[EDITORIALS]Put the teachers in the cornerWith just two weeks left before the National Assembly elections, the head of the Korean Teachers and Educational Workers Union has endorsed the Democratic Labor Party. His endorsement makes the union not an association of educators, but a political group. Parents are worried, and society is driven into confusion, because the teachers union engages in politics whenever an election rolls around. Enjoying the status and benefits of civil servants, members of the Korean Teachers and Educational Workers Union do not hesitate to act politically. We should no longer tolerate such duplicity.
Only four days earlier, the Constitutional Court had ruled that the government had the right to limit the political activity of teachers. The teachers’ union, however, has stared squarely at the court’s decision and gone ahead to endorse a political party, thinking itself to be above the law. Can we expect these teachers to tell their students to abide by the law?
The union says that its leader’s endorsement of the Democratic Labor Party was merely a reminder to its members that the union falls under the Korean Confederation of Trade Union and that he was not attempting to limit the political freedom of its members.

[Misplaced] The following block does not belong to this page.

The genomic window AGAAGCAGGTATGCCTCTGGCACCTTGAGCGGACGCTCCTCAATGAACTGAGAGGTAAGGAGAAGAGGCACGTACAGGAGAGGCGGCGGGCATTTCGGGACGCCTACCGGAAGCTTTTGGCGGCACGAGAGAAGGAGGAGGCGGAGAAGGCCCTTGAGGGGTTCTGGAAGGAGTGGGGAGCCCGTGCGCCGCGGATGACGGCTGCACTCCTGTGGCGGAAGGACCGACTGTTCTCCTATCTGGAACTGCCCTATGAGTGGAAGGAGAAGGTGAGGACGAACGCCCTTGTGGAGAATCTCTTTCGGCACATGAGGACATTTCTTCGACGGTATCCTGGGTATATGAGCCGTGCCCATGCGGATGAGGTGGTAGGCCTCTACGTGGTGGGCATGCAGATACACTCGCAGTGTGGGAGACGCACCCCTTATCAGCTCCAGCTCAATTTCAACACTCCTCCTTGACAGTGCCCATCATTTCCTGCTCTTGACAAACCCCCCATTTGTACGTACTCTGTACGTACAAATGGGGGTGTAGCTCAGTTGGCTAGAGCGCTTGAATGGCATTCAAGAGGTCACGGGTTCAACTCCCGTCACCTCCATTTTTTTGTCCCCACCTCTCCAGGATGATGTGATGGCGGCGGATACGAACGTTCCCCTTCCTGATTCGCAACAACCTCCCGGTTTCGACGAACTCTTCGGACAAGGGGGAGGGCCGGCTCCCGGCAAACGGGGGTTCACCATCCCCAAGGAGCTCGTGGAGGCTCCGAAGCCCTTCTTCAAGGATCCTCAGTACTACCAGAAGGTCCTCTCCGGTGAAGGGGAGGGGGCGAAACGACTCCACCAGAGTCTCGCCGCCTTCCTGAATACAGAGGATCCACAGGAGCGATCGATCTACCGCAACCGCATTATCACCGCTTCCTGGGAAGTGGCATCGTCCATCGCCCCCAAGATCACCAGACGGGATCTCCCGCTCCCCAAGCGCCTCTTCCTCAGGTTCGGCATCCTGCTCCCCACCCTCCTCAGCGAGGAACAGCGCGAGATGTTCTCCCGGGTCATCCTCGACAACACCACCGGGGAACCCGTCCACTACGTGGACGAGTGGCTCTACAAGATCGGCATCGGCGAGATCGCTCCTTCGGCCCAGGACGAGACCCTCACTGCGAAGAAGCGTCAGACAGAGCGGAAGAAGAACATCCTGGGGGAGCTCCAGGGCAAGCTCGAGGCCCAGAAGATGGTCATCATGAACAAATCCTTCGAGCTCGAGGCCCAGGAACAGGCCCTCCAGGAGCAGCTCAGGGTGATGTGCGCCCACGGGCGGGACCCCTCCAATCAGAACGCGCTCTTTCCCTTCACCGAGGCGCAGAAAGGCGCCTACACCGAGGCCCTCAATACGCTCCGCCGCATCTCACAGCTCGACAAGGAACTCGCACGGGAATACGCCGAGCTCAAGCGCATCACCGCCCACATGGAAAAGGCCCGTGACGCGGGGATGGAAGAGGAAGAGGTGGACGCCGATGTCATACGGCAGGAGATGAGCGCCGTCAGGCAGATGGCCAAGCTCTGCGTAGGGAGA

In addition to the Constitutional Court’s ruling, the National Election Commission has also said that teachers, as government officials, cannot engage in political activities and electioneering. The union’s rebuttal is deceptive. Teachers wield great influence over students in their formative years. Imbuing a political ideology or a preference for a certain political party is no different from brainwashing. That is why political activities by teachers are banned. A true teacher educates students in balanced thinking. Teachers that feel the pull of politics should leave the schools and enter the political arena.
The teachers’ union’s continuous brushes with the law can, in part, be attributed to the government’s muddled response. It would be a negligence of duty for the Education Ministry to delay filing a complaint when there is a law that requires it. The government should also restore order in the bureaucracy by dealing sternly with unionized government workers who have endorsed the Democratic Labor Party.
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